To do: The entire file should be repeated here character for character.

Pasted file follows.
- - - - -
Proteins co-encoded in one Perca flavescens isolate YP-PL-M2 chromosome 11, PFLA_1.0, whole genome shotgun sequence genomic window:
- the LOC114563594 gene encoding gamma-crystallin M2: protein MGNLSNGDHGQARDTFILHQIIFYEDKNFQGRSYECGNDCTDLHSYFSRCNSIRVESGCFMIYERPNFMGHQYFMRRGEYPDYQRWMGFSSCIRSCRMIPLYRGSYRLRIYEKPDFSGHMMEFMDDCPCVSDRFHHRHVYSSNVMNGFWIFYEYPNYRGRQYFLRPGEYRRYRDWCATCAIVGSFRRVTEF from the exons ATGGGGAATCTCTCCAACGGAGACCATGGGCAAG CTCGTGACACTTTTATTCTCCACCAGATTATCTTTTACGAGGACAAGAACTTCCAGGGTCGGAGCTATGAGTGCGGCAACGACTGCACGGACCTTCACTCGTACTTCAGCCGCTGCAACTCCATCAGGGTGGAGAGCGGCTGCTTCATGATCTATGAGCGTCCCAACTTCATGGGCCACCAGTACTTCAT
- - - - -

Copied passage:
Proteins co-encoded in one Perca flavescens isolate YP-PL-M2 chromosome 11, PFLA_1.0, whole genome shotgun sequence genomic window:
- the LOC114563594 gene encoding gamma-crystallin M2: protein MGNLSNGDHGQARDTFILHQIIFYEDKNFQGRSYECGNDCTDLHSYFSRCNSIRVESGCFMIYERPNFMGHQYFMRRGEYPDYQRWMGFSSCIRSCRMIPLYRGSYRLRIYEKPDFSGHMMEFMDDCPCVSDRFHHRHVYSSNVMNGFWIFYEYPNYRGRQYFLRPGEYRRYRDWCATCAIVGSFRRVTEF from the exons ATGGGGAATCTCTCCAACGGAGACCATGGGCAAG CTCGTGACACTTTTATTCTCCACCAGATTATCTTTTACGAGGACAAGAACTTCCAGGGTCGGAGCTATGAGTGCGGCAACGACTGCACGGACCTTCACTCGTACTTCAGCCGCTGCAACTCCATCAGGGTGGAGAGCGGCTGCTTCATGATCTATGAGCGTCCCAACTTCATGGGCCACCAGTACTTCAT